Creative Child

Screen-Time Limiting Tips for Better Health

by Deborah Song

The intoxicating lure of the screen is not only a time-suck but poses a threat to the emotional, social and physical wellbeing of a child. Too much screen time combined with poor content quality has been linked to childhood obesity, irregular sleep schedules, behavioral problems, loss of social skills, violence and less time for play. Understanding the specific repercussions of unmitigated screen time can help in creating necessary guidelines. Here are some specific tips.

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Keep screens away from bedrooms and away from bedtime. Screens impede sleep. The blue light emitted by screens on cell phones, computers, tablets, and televisions restrain the production of melatonin, which makes it harder to fall and stay asleep. Sleep deprivation can lead to impulsive behavior and more erratic emotions. In order to prevent screens from negatively affecting sleep, end screen exposure at least one hour before bedtime. It’s also important to get screens out of your child's room so they establish healthy sleep associations.


No screen during meals. Being mindful of what you’re eating  - how it looks, tastes, feels and smells, can reduce consumption and increase food satisfaction. With childhood obesity on the rise, taking simple measures like this could help create good habits early on. Not to mention that much of what’s advertised on TV and YouTube is junk food.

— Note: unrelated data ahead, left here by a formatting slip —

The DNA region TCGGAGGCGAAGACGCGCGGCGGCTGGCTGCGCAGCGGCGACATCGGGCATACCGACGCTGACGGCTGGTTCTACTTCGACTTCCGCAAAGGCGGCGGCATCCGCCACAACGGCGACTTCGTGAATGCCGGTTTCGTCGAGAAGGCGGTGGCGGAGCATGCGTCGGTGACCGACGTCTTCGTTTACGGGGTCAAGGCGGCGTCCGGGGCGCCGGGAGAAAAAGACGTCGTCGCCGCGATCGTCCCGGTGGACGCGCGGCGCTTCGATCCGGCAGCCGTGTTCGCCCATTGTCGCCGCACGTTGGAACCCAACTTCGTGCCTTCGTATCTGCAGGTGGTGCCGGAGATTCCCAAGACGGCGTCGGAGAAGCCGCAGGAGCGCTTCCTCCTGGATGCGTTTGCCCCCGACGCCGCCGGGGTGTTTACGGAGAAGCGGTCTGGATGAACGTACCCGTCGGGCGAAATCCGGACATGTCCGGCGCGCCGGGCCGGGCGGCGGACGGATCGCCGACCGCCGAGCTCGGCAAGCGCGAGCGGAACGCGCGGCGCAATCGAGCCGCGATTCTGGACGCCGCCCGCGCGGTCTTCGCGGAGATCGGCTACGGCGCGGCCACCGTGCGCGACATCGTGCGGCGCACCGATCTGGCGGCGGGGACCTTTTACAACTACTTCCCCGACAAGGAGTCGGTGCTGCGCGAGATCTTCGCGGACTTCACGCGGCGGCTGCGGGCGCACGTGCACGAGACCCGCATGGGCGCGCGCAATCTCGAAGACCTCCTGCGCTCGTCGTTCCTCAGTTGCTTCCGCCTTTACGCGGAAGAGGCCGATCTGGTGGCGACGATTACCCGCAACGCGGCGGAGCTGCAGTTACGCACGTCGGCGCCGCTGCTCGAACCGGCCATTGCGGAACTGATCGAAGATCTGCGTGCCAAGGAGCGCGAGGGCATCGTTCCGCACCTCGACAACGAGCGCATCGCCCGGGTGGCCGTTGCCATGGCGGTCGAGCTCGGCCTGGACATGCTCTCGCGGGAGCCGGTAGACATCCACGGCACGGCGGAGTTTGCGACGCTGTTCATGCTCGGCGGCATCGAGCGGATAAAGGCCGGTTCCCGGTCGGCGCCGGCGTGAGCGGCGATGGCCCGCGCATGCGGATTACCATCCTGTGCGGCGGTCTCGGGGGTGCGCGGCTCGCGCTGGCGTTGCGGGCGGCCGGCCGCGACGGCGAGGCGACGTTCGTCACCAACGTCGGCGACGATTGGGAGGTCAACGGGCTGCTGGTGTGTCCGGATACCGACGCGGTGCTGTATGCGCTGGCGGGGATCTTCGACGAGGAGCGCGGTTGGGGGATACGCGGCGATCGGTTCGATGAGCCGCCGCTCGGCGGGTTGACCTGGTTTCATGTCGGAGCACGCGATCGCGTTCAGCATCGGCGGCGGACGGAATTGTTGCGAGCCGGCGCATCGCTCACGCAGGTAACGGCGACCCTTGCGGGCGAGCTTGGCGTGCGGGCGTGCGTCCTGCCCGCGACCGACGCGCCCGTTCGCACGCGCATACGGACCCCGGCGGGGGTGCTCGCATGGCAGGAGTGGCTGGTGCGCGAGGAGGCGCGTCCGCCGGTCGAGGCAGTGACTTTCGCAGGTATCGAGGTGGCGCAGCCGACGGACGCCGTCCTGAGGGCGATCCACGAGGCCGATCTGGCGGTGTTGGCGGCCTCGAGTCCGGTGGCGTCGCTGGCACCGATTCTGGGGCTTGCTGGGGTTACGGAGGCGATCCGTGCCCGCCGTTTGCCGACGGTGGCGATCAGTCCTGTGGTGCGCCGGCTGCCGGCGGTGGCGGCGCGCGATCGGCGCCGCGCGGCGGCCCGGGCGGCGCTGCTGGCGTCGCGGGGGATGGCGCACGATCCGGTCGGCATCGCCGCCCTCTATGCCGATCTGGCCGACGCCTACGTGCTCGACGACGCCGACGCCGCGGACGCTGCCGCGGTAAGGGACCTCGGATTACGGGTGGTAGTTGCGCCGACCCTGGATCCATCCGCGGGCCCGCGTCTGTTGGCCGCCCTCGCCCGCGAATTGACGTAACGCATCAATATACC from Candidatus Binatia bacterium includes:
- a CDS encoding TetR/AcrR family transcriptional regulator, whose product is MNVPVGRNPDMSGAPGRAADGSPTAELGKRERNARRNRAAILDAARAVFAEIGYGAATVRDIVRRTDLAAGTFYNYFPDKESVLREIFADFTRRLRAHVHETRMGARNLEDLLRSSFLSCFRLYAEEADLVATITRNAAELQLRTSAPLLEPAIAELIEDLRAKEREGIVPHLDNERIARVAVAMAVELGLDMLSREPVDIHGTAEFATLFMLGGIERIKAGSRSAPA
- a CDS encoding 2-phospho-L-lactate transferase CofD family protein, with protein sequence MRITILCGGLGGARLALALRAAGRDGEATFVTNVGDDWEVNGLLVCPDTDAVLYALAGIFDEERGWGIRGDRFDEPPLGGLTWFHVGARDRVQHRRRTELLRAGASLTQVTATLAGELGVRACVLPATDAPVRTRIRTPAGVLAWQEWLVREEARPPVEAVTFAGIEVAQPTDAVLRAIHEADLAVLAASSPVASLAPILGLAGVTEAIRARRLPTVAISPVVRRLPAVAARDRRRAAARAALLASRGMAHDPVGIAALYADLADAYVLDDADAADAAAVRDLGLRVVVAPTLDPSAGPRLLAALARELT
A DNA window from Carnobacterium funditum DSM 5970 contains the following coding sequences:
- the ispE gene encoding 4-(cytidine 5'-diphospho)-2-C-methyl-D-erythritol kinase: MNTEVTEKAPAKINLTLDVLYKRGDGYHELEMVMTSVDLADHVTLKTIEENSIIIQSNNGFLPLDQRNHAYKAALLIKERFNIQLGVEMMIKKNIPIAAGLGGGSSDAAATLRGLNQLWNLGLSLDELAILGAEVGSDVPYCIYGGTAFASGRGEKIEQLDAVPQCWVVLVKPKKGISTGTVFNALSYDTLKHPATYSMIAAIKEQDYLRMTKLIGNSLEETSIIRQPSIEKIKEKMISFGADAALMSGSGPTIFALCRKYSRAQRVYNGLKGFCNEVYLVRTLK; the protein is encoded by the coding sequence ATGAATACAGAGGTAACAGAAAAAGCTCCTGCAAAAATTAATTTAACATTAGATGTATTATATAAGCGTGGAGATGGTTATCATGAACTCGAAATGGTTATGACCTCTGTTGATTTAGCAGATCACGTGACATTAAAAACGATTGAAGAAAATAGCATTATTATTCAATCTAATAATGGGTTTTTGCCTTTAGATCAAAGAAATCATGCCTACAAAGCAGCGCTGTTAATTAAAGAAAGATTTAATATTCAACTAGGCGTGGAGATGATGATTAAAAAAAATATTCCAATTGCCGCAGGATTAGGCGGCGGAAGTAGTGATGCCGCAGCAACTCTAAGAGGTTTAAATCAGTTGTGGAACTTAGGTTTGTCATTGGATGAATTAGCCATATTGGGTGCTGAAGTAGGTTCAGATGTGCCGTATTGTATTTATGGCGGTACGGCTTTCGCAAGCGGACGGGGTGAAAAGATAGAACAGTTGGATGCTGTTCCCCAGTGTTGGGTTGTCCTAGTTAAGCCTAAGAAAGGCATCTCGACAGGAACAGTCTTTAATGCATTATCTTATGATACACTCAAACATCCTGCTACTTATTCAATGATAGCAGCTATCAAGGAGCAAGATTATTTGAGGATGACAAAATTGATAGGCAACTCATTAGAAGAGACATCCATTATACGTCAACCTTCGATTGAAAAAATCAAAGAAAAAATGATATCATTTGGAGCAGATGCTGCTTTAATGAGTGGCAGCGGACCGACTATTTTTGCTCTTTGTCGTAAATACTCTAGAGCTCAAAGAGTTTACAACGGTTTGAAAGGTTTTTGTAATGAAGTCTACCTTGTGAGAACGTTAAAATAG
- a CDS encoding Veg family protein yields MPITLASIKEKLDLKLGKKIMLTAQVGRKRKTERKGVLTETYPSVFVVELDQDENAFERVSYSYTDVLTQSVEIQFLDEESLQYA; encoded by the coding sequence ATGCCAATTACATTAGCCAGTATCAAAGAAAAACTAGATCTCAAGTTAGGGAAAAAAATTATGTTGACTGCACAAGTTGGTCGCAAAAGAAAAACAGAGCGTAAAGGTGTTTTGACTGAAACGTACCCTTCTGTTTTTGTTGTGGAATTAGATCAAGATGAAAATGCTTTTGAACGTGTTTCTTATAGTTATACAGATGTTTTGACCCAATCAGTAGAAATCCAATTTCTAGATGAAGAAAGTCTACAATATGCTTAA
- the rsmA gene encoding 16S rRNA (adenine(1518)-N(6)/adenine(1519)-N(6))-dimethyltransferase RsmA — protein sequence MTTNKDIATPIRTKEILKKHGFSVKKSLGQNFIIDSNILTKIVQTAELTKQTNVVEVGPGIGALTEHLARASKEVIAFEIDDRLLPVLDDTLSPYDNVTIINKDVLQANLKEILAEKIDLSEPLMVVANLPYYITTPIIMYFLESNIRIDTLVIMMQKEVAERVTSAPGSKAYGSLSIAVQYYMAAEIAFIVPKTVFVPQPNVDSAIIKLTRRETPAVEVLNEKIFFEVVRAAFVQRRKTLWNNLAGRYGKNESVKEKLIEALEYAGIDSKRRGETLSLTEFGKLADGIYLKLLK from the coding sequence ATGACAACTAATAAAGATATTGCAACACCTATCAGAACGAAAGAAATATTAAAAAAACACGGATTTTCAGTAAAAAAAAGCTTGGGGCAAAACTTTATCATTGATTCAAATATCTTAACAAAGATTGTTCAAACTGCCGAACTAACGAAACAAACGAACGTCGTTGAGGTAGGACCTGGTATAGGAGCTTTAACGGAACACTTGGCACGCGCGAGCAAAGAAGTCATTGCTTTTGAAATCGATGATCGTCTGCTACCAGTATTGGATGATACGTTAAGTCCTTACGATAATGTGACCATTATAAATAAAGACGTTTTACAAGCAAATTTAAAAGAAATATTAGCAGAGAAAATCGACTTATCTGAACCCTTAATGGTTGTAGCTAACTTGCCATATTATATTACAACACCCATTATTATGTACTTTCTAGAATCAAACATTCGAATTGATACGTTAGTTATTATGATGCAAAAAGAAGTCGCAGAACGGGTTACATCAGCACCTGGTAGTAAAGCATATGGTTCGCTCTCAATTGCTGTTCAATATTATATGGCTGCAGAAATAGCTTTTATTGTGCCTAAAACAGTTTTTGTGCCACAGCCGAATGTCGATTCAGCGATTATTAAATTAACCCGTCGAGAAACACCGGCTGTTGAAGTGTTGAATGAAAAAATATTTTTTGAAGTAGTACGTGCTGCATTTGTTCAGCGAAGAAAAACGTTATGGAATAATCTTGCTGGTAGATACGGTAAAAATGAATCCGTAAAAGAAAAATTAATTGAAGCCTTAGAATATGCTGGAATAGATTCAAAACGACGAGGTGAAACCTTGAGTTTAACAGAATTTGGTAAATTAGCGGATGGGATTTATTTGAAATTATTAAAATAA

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Don’t let TV be a coping mechanism. TV can be a good distraction. But the screen shouldn’t be a coping mechanism for kids. I personally started to notice that when my child got upset, she wanted the screen. Perhaps your child does too. As tempting as it is to stick a screen in front of your child to prevent a meltdown or tantrum, resorting to this tactic wouldn’t teach kids how to self-soothe. It’s important to shift the frame work of tantrums in young children from unacceptable to part of learning how to cope. A child needs to learn to cope through healthy outlets like exercise instead.

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